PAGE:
Among her exhibitions: Off the Record (2004), Playback (2007), Sturtevant. The Razzle Dazzle of Thinking (2010), Seconde main (2010), La Demeure joyeuse (2012) and Decorum. Carpets and tapestries by artists (2013), recently on view at the Power Station of art in Shanghai (2014). In 2015, she will co-curate Carol Rama’s retrospective (an overlooked Italian artist born in 1918) in collaboration with the MACBA in Barcelona (Spain), touring then to Helsinki (Finland), Dublin (Ireland) and Torino (Italy) in 2015/2016.

Her texts are published in institutional catalogues, artists’ publications, and in magazines (such as Artforum, Frog, Petunia, Flashart International, The Exhibitionist). She teaches art history at ECAL, Lausanne (Switzerland).

In 2009 she was a recipient for the Villa Medicis / Off the Wall residency grant and spent 3 months in China conducting research on the reality and fantasy of fake and copy practices and cultures in Ancient and contemporary China.


Inti Guerrero: Associate Artistic Director-Curator, TEOR/eTica
Inti Guerrero (1983, Bogotá, Colombia) is an art critic and curator based in Hong Kong, periodically working in San Jose, Costa Rica as Associate Artisitic Director of TEOR/éTica (founded in 1999). He studied History and Theory of Art and Architecture in Universidad de Los Andes, Colombia and Universidade de São Paulo, Brazil and attended De Appel’s Curatorial Programme, Amsterdam the Netherlands.

In TEOR/eTica he has curated (selection): Entre Concreto, 2014; New Fantasies (co- curated with Lina castañeda), 2013; The Where I am is Vanishing- Mariana Castillo Deball, 2012; Men Amongst the Ruins, 2012; Metallic Building, 2012; and co-curated the international congress Temas Centrales 2.

Recent curatorial projects include: A Chronicle of Interventions (co-curated with Shoair Mavlian), Tate Modern, London; Josephine Baker and Le Corbusier in Rio – A Transatlantic Affair, (co-curated with Carlos Maria Romero), Museum of Art of Rio, Rio de Janeiro, Brazil; A Journal of the Plague Year. Fear, ghosts, rebels. SARS, Leslie and the Hong Kong story (co-curated with Cosmin Costinaş), Para Site, Hong Kong, 2013 touring throughout 2014-2015 at TheCube, Project Space, Taipei; ARKO art centre, Seoul and Kadist, San Francisco; Institute of Tropical Fascism guest project in Bergen Assembly, Bergen, 2013; Kadist. Pathways into a collection, Minsheng Art Museum, Shanghai, 2012; The City of the Naked Man, Museu de Arte Moderna de São Paulo, São Paulo, 2010; Flying Down to Earth, Museo de Arte Contemporáneo-MARCO, Vigo and FRAC Lorraine, Metz, 2010; Duet for Cannibals, Royal Tropical Institute, Amsterdam, 2010; and Light Years-Cristina Lucas, Centro de Arte 2 de Mayo.

His writings have appeared in Afterall, ArtNexus, Metropolis M, Nero, Manifesta Journal, and Ramona, among other publications and exhibition catalogues. Guerrero has been a visiting professor a the Rietveld Academy, Amsterdam and a guest lecturer and symposium speaker at Chelsea College for the Arts, London; California College for the Arts, San Francisco; and The Getty, Los Angeles.


Agung Hujatnikajennong: Independent curator and lecturer
Currently a freelance curator and lecturer, Agung Hujatnika a.k.a Agung Hujatnikajennong was the in-house curator (2001-2012) at Selasar Sunaryo Art Space, Bandung, Indonesia. He obtained his doctoral degree (2012) from the Bandung Institute of Technology, Indonesia. His research focuses on the history of exhibition making, curatorial practices and the formation of the Indonesian contemporary art world. Tracing the development since the pre-independence era up to the present, it highlights the connection between of the wave of post-Cold War internationalization and the proliferation of regional exhibitions, the curatorial turn in Indonesia in the 1990s, and its shift following the Asian art boom in the 2000s.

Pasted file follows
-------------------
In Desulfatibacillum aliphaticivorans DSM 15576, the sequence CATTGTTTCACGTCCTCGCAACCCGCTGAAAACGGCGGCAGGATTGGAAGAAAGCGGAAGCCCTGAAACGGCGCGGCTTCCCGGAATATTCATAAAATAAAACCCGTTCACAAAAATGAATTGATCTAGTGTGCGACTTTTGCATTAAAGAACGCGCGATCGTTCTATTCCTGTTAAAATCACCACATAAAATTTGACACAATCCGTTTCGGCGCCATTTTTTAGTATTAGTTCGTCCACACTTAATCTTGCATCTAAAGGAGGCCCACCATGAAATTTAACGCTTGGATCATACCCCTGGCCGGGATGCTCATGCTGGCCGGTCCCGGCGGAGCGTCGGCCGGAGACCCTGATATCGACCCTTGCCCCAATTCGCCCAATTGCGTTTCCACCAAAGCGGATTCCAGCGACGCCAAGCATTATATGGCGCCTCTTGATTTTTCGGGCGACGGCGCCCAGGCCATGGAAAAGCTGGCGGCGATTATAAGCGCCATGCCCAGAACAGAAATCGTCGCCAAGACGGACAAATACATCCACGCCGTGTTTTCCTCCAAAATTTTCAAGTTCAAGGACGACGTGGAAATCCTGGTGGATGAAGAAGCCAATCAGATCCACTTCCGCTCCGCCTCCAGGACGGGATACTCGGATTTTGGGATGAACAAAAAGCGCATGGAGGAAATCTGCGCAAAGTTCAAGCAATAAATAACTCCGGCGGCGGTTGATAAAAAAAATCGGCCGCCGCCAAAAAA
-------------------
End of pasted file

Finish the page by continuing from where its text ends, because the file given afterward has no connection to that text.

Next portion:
Since 1999, Hujatnika has been contributing as writer and editor for various art publications in Indonesia and abroad. He carried out curatorial residency programs in Australia (2002; 2010) and Japan (2004; 2011), and has been working closely with artist initiative, ruangrupa, in Jakarta, especially as the curator for the OK Video Festival (2003; 2005; 2011). Focusing primarily on Indonesian and Southeast Asian contemporary artists, he has curated solo and group exhibitions with different institutions, including Yasumasa Morimura (2001); Ecstaticus Mundi (2002); AVICON – Asia Video Art Conference (2004, co-curated with Videoart Center Tokyo); Bandung New Emergence (2006; 2008; 2011); I/CON, solo exhibition of Agus Suwage (2007); Nobody’s Land – Heri Dono (2008); The Fitting Room – Mella Jaarsma (2009); Loss of the Real (2010); Java’s Machine: Family Chronicles – Jompet Kuswidananto (2011); Human Resource Development – Ade Darmawan (2012); copy select all – Poklong Anading (2013); Threshold – Takashi Kuribayashi (2013), and; Things Happen when We Remember – FX Harsono (2014).

Hujatnika has a particular interest on the issue of art world’s mobility and international collaboration, which he has developed in his curatorial works for Fluid Zones – 13th Jakarta Biennale (2009); Exquisite Corpses and other Memories at the Bandung Pavilion of Shanghai Biennale (2012, co-curated with Charles Esche and ArtHub Asia), and; Not a Dead End – Jogja Biennale XII, Equator #2 (2013, co-curated with Sarah Rifky). He has also involved in the establishment of Master Program of Art Management and Curatorship (2012) at his alma mater, and continued to teach there since 2008.


Naima Keith: Assistant Curator, The Studio Museum in Harlem